Review for Ocean's Eleven
Danny Ocean has just completed a prison sentence for theft and as he walks out of prison, he has a plan. With the aid of his right hand man, Rusty Ryan he aims to put together a crew to pull off an audacious heist, the likes of which has never been accomplished. Danny Ocean aims to steal $150 million simultaneously from three Las Vegas casinos owned by Terry Benedict. He gathers a motley collection of criminal talent to help him pull off the heist including a Cockney explosives expert, a Chinese acrobat, a rookie pickpocket and a retired thief. No plan is perfect as they find when they get to Las Vegas, and it seems that Danny may have another agenda that could see the group betrayed. Terry Benedict currently is dating one Tess Ocean, Danny’s ex-wife and Danny could be fatally distracted.
Ocean’s Eleven gets a 2.40:1 widescreen transfer on this disc. It looks fantastic... at first. When you see Danny Ocean facing his parole hearing in that stark prison setting, all blue filters and strong contrast, you get the impression that this is going to be one sharp, cutting edge, high definition transfer. Only it’s not, although that filtered opening is an indication of what is to come. Ocean’s Eleven is a film that is religiously colour timed, and filtered to convey an atmosphere, and once you get to the casinos, to the Vegas setting, to the intricacies of the con (which let’s face it, is most of the film) then expect lots of rich, warm super-saturated colours, blown whites, crushed blacks, and a degree of softness that lies somewhere between DVD and BD. It’s watchable enough, although I don’t know how much more detail could be elicited from the film without compromising the original filmmaker’s intent. It does however look as if the BD is mastered from the same source as the DVD.
Alas, while the video does approach HD, the same can’t be said for the audio on this film, or indeed the others in the trilogy. You get the choice here between Dolby Digital 5.1 Surround English, French, Spanish, German, Italian, and Japanese, with subtitles in these languages plus Danish, Dutch, Finnish, Norwegian, Portuguese, and Swedish. The audio experience is passable enough, the surround design is effective, the dialogue is clear, except for when Brad Pitt is talking with his mouth full, but you would want a lossless track to make the most of this film’s action, and more importantly the excellent music soundtrack.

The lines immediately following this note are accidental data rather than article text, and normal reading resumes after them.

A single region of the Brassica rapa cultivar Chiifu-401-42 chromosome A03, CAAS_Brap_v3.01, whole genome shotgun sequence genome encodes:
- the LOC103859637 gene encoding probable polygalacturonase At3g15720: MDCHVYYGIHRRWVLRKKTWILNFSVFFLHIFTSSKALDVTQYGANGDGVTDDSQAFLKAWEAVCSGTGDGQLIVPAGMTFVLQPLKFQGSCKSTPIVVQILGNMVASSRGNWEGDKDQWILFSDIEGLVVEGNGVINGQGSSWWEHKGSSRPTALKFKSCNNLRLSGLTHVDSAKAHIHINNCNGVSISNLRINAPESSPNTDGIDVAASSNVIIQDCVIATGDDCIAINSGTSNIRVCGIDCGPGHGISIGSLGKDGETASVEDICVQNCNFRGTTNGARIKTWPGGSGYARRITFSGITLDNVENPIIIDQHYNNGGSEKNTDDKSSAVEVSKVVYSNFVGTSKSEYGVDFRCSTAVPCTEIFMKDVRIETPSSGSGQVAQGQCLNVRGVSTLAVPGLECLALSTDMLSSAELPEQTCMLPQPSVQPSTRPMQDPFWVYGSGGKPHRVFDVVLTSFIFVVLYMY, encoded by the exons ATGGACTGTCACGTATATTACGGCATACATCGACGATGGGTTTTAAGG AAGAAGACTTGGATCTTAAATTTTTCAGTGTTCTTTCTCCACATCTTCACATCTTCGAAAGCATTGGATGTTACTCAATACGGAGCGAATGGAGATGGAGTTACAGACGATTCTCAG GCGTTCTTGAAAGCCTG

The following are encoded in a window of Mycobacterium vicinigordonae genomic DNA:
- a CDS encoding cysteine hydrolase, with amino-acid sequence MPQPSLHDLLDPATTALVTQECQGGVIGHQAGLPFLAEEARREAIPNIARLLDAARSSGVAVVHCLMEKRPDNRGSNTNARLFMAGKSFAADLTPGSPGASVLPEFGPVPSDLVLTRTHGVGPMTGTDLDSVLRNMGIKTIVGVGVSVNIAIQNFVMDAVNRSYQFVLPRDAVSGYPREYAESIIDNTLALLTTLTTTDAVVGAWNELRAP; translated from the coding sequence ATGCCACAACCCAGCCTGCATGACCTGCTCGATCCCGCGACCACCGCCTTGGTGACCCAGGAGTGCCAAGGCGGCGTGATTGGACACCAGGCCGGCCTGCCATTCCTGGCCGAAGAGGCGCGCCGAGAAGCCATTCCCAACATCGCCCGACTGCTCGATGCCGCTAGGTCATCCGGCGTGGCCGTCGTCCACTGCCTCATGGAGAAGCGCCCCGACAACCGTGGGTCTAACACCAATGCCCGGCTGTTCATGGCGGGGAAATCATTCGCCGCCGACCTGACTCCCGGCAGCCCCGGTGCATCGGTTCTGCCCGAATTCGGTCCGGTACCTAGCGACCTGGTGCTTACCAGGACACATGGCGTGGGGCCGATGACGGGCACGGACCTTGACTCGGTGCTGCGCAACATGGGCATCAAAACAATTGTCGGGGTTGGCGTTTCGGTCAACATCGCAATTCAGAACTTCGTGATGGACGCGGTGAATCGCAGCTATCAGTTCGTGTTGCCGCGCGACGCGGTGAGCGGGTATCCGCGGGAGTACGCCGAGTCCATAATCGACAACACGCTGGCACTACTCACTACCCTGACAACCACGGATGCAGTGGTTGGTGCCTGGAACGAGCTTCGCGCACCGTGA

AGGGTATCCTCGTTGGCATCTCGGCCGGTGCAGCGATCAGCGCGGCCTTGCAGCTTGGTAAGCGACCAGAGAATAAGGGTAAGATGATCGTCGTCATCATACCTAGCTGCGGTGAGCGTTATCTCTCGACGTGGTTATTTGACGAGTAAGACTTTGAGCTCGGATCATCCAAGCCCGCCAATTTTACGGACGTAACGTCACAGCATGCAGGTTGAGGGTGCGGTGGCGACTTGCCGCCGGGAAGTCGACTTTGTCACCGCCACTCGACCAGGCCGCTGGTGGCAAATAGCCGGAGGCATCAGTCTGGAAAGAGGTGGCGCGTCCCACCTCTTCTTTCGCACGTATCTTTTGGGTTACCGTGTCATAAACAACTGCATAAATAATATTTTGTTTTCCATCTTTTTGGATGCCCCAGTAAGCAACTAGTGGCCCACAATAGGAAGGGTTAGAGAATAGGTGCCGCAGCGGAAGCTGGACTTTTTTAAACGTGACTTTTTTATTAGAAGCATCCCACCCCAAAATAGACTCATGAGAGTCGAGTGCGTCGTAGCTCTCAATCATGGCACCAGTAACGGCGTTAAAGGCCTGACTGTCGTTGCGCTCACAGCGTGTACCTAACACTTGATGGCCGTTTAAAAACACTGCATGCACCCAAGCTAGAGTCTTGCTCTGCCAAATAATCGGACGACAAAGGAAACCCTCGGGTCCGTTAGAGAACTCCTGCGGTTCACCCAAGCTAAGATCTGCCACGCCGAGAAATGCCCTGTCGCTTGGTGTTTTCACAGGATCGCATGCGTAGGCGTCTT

Warner’s released this disc early in the format lifecycle, which goes some way to explaining the A/V quality, and it also explains the bonus content on this disc, which is merely the DVD content repeated. There’s no main menu, the disc autoplays the film, and if you escape out of the film, you just get a listing of the extras, also accessible, along with the audio options from the pop-up menu.
So, you get the audio commentary from Matt Damon, Andy Garcia, and Brad Pitt again, the commentary from Steven Soderbergh and Ted Griffith, the 15:01 SD Making of, and the 9:40 SD Look of the Con featurette; all fun and interesting, but nothing new.
You also get the theatrical and two teaser trailers in SD.
From the moment that Danny Ocean enters his parole hearing, till the moment David Holmes’ 69 Police heralds the end credits, this movie is enthralling. I can’t recall having watched the original film, but this film stands alone as a carefully crafted and brilliantly scripted tour de force. Eschewing the copious violence and monosyllabic dialogue of many of Hollywood’s films, Ocean’s Eleven harks back to an earlier era in the best possible way. The script is tight and the dialogue is witty. The film has a rhythm that is fast and snappy, and the twists and turns of the story make this the rarest of animals, an intelligent Hollywood movie.
What surprises me is just how well the film stands up to being re-watched, after all, once you know the mechanisms of the con, the twists and turns, the surprises and shocks, you’d expect the film to lose its freshness, but it’s the quality of the characters, the strength of the writing that makes you want to revisit the film no matter how well you know it. The humour is natural and realistic, while the performances have a style to them that is very endearing.
As so often happened with the early Blu-rays, especially catalogue titles on those early discs, Ocean’s Eleven is good enough to watch, and good enough to own, but it’s not as good as it could have been in high definition, and certainly not as good as the catalogue films that get HD releases now.